Considering Going to Grad School?
At the beginning of the summer, I wrote a short series about what college seniors should be doing to get ready for the real world after college. As I myself enter my senior year, I’m trying to keep all of those things in mind to make myself a more marketable choice for either employers or those in admissions offices. However, as I am leaning towards going to graduate school soon after graduating from my undergraduate program, I am realizing that there are more concrete things that I should be doing to prepare for the grad school process.
As I began to think about graduate school, I started to panic. Some of my friends have already set their date on their GRE, have narrowed down their grad school choices, and are already filling out applications. I mean, wow. I feel so far behind. I hope that those who are going through the same thing that I am can learn from what I’m doing to prepare myself and not feel so overwhelmed by the whole process, because it is extremely terrifying.
Narrow Down Your Interests
Clearly as a senior, you’ve already been immersed in your major for a few years. You’ve taken all the classes, met all the professors, and feel comfortable in your own field. However, when you apply for graduate school, you’re usually applying for a very specific niche within that field. For instance, I’m not just going to go to grad school for Communication. I’ll be going to study something very specific, like media law or TV production or fan cultures. If you know what your specific niche is within your field, that is awesome. Some people (ahem, me) aren’t quite so sure yet.
Before you can go much further, you should start evaluating what your particular interests are in your major. What is it that really inspires you? What academic articles do you really love reading? Once you realize what that is, then you should start doing extracurricular work in that subsection. Start a blog about it, communicate with others who talk about. Start an independent research class with a professor about the subject. This is the route that I am taking. My independent study will be focused on something extremely specific within the field of Communication and will help narrow the kinds of programs I look for in graduate schools. Go all out in this specific area and become an undergraduate expert on it. It will make you really stand out to the programs you apply to.
Prepare for the GRE
If you have not already signed up for the GRE, do so immediately. I’m signed up to take the test in October, on a weekend that I don’t have anything major due. Check your calendar to make sure you can take the test on a date that you’re not too stressed out with school already.
It also helps to buy a preparation book or two. You can take a course if you wish, but I’m self-teaching myself the methods of how to answer GRE questions and don’t seem to be having much of a problem with it. Applications for grad schools are usually due between December and January, so make sure you take the test sooner rather than later so that your scores can be sent to your desired schools in time.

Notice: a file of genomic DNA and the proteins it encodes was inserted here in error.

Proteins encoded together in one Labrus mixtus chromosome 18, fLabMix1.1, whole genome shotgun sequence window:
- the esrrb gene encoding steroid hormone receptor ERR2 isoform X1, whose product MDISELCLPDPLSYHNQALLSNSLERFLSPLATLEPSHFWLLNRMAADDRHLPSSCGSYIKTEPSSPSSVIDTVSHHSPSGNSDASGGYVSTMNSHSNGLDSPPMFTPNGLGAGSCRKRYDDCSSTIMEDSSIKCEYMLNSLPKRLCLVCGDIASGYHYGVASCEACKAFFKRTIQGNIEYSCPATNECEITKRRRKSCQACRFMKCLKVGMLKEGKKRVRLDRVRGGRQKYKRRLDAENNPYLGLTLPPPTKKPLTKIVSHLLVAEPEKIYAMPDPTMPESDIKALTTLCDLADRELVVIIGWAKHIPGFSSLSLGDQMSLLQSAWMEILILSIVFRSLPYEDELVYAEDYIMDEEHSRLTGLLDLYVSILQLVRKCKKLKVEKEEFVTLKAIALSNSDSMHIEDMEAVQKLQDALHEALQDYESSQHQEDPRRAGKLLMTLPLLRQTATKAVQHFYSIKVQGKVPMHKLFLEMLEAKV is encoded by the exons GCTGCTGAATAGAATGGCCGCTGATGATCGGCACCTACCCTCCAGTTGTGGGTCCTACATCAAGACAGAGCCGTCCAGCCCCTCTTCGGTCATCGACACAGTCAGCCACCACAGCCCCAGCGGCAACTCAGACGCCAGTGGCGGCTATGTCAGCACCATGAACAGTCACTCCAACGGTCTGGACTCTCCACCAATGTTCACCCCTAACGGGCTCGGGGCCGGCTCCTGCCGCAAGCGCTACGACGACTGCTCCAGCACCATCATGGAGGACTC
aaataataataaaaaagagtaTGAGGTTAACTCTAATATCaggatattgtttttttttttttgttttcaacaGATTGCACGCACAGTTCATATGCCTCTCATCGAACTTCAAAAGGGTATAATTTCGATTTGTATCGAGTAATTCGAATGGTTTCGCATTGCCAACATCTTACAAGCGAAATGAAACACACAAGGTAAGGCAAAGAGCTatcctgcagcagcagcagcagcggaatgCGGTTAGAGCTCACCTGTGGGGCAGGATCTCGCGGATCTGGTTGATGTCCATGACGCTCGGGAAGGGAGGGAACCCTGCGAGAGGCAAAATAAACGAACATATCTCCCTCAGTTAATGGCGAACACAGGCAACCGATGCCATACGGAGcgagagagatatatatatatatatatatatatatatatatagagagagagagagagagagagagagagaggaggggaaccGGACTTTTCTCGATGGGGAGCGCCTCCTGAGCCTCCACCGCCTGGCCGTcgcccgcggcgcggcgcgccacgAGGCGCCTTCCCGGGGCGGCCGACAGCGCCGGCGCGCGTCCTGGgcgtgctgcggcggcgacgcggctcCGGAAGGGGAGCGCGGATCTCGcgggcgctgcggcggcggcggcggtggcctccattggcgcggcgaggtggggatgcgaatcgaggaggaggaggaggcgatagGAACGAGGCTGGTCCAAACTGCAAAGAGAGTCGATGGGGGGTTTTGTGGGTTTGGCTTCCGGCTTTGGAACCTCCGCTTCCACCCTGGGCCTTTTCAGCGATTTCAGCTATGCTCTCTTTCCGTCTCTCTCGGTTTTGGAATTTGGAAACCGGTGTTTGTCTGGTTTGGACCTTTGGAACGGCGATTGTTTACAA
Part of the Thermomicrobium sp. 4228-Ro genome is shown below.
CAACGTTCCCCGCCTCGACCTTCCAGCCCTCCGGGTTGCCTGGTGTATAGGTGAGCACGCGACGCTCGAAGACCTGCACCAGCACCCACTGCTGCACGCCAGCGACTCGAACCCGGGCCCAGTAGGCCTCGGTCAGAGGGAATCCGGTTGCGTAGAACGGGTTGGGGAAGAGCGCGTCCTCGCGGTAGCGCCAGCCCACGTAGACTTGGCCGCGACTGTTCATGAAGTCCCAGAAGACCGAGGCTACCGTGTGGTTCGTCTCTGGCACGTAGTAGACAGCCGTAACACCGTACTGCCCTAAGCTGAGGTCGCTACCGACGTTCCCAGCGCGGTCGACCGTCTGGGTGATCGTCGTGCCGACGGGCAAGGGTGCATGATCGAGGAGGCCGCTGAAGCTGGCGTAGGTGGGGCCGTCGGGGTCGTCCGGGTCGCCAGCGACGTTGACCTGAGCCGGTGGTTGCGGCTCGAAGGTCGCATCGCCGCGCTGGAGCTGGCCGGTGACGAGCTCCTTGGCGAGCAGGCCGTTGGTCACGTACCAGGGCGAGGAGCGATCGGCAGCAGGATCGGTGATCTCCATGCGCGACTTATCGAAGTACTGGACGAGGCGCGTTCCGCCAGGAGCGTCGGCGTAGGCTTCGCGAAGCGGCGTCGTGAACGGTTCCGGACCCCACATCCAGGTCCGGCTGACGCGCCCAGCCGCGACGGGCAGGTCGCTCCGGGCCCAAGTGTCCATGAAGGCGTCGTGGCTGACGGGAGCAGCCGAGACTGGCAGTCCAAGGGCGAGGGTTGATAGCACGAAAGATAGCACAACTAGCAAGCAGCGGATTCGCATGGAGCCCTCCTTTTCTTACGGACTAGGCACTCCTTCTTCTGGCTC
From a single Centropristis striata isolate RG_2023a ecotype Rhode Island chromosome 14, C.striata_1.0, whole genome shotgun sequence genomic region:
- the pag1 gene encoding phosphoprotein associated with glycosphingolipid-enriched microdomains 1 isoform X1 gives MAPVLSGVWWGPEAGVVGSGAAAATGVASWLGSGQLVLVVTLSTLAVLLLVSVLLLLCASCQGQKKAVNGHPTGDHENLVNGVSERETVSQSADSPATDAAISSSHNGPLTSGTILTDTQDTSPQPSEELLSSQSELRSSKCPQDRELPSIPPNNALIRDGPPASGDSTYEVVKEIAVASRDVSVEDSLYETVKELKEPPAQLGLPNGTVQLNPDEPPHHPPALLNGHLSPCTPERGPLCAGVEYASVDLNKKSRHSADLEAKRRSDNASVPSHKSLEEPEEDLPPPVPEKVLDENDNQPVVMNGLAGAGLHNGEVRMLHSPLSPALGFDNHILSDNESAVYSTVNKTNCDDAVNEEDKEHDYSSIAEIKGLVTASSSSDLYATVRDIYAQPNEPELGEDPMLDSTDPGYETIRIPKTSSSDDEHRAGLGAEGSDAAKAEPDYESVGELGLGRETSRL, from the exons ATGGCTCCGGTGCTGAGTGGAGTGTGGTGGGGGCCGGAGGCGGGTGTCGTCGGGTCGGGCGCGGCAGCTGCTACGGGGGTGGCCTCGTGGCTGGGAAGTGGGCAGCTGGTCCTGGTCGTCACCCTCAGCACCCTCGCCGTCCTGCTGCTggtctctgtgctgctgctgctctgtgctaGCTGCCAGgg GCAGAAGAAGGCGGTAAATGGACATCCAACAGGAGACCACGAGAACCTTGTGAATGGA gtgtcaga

Start Researching Programs
Now that you’ve narrowed down what you want to focus on in grad school, you can use that to decide which program you’d like to actually study in. This itself is a daunting task because there are so many options. It’s like choosing a college all over again. There are two really great ways to start narrowing your focus if you literally have no idea where to start. First, think of the academic figures whom you admire. For me, it’s the “father of fandom” Henry Jenkins. Dr. Jenkins has taught at MIT and currently teaches at USC. Thus, my attention of graduate schools was immediately drawn there. Look back on articles you’ve read in the past and figure out who keeps recurring. Who is the current authority in your field of interest? Where do they teach?
A second way of choosing grad schools is to look at where your favorite professors went to school. Two of my favorite professors went to the University of Washington in Seattle, and so that immediately goes on my list of schools to check out. Clearly, you should also look at the schools that have the best programs that focus on what you’re interested in specifically, but if you have no idea where to start, those are good places to start.
Ask for Help
About three weeks ago, I felt completely overwhelmed to the point where I thought I was going to have a nervous breakdown. How am I even supposed to figure all this stuff out by myself? The answer is that you don’t have to. There are reasons we have professors and advisors at school; they’re here to help. Set up a meeting with your advisor or a professor you trust the most and who has known your work for quite sometime. Ask them questions– what do I need to be doing? Where should I apply? What do I need to do between now and the next three months? The next three months?
There’s no shame in asking for help, and having someone to help you guide you through the steps is incredibly helpful. It helps take a bit of the stress off so at least you have a general guideline of what you need to do instead of having absolutely nothing to go on. Applying for grad school is an extremely exhausting process, so make sure you’re prepared as we enter application season.
What are you doing to prepare for graduate school? Let us know in the comments!